The unfairness never occurred to most ensconced safely outside Boston. It was simple to yell racist than to think of the overall effect of what was happening. Having to sit in court every time there was a hearing on the case, I listened in amazement as Judge Garrity became so involved in minutiae that he was deciding what brand of basketball was to be purchased for the gym at the state-trooper lined hallways of Southie High.

I could go on but word limit dictates I turn to my story.

I had left my State Street office during those busing days and was heading over to Post Office Square to the federal courthouse. I happened to run into a law school friend who lived in Brookline. He knew of my involvement in the case and went on and on about how racist the people from South Boston were. When he finished his rant I said to him: “You know what Garrity is going to consider today? It’s whether to bring Brookline into his order for busing. After all, it is right in the middle of Boston so he thinks it too should be part of the case.” He turned white and then red with rage telling me how unfair that would be.

Brookline was willing to have some black kids from Boston shipped to it under Metco, but it was ready to fight tooth and nail to keep its kids in its neighborhood schools. In truth, since cities and towns are the creation of the state, had Garrity had the courage he could have brought Brookline or other towns into the case. But any threat to those outside of Boston would have had a great blowback on Garrity’s popularity. So it was only left to the kids of Boston to undo years of segregation. As you know, Garrity’s program turned into a great disaster for the Boston Schools.

There will always be some on both the left and right of our political spectrum who want others to sacrifice as long as it does not affect them. So shall it always be. I’m quite sure that none of those voting to kick the border kids out of the Brookline schools live in the border homes.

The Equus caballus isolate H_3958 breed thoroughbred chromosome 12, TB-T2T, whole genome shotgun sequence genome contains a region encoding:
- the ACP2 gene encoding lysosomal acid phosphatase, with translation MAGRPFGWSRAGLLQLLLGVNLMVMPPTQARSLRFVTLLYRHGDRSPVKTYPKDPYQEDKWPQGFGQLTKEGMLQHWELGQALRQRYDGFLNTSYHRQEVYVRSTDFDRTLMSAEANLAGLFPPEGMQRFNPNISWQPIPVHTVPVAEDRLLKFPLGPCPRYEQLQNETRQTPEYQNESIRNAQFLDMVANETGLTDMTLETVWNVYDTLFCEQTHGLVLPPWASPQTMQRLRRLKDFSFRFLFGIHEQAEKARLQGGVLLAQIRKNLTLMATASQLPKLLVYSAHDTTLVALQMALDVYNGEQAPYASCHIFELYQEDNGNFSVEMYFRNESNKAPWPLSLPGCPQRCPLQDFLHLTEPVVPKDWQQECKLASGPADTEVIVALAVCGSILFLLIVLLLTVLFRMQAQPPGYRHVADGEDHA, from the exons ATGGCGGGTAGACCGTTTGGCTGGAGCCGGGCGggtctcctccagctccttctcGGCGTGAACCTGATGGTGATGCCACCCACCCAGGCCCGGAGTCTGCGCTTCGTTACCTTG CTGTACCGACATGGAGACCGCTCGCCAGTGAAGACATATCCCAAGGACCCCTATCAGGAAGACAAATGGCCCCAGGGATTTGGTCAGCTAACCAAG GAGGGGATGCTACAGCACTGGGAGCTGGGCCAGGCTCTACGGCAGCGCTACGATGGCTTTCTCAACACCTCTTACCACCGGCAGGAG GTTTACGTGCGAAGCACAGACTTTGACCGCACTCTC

8 thoughts on “A True Story: Feeling Good Picking On the POOFs

  1. Dear Matt,

    Last week, I attempted to contact you via the contact form on your website. Did you receive that message?

    Thank you very much in advance.

    Sincerely,
    Jay

    1. Jay:

      As you know I wasn’t involved in setting up the site so when I read you emails about contacting me off site I went to my blog and see that I had contact information that suggested people write to bulgerontrial@gmail.com. I didn’t know (or I forgot) that there was such a thing on the blog. I went to that email site and found quite a few emails to me that I have not answered which makes me feel somewhat remiss. I’ve changed the contact information. I do however think I received your request on another email and I will answer it in a bit. I’ve been involved in a couple of things that have taken me away from the site for a few days but I hope to get back to it.

  2. Matt et al.,
    I’ve worked with kids in the METCO program for years.
    The fact that these kids travel to towns for their education
    is on par with kids who travel into town to various fine
    schools they choose to attend and pay for. Our taxes
    cover the costs for kids in METCO, and many kids adjust
    to the ride.
    By the way, kids don’t have to be black to be in METCO.
    All kinds of families choose this option.

    1. Firefly: